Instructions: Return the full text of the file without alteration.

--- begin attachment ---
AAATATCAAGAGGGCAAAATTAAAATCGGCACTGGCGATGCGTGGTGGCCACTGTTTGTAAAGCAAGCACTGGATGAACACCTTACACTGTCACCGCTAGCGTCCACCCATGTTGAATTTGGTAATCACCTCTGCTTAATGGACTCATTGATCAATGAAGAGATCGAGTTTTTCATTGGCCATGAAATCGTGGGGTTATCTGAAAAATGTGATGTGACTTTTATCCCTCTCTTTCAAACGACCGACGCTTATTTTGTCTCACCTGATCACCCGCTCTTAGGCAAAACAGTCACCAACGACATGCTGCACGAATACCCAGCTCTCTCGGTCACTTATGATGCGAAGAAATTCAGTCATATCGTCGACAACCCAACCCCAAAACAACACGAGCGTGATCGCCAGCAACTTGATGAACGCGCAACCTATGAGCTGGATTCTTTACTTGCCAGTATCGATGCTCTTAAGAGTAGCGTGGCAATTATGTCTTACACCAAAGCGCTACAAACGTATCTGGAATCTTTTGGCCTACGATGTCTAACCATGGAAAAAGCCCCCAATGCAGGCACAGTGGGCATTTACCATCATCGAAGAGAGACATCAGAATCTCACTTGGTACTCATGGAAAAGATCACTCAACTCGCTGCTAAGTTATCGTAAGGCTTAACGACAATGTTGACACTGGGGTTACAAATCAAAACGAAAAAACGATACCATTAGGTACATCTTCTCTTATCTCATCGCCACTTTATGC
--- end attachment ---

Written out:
AAATATCAAGAGGGCAAAATTAAAATCGGCACTGGCGATGCGTGGTGGCCACTGTTTGTAAAGCAAGCACTGGATGAACACCTTACACTGTCACCGCTAGCGTCCACCCATGTTGAATTTGGTAATCACCTCTGCTTAATGGACTCATTGATCAATGAAGAGATCGAGTTTTTCATTGGCCATGAAATCGTGGGGTTATCTGAAAAATGTGATGTGACTTTTATCCCTCTCTTTCAAACGACCGACGCTTATTTTGTCTCACCTGATCACCCGCTCTTAGGCAAAACAGTCACCAACGACATGCTGCACGAATACCCAGCTCTCTCGGTCACTTATGATGCGAAGAAATTCAGTCATATCGTCGACAACCCAACCCCAAAACAACACGAGCGTGATCGCCAGCAACTTGATGAACGCGCAACCTATGAGCTGGATTCTTTACTTGCCAGTATCGATGCTCTTAAGAGTAGCGTGGCAATTATGTCTTACACCAAAGCGCTACAAACGTATCTGGAATCTTTTGGCCTACGATGTCTAACCATGGAAAAAGCCCCCAATGCAGGCACAGTGGGCATTTACCATCATCGAAGAGAGACATCAGAATCTCACTTGGTACTCATGGAAAAGATCACTCAACTCGCTGCTAAGTTATCGTAAGGCTTAACGACAATGTTGACACTGGGGTTACAAATCAAAACGAAAAAACGATACCATTAGGTACATCTTCTCTTATCTCATCGCCACTTTATGC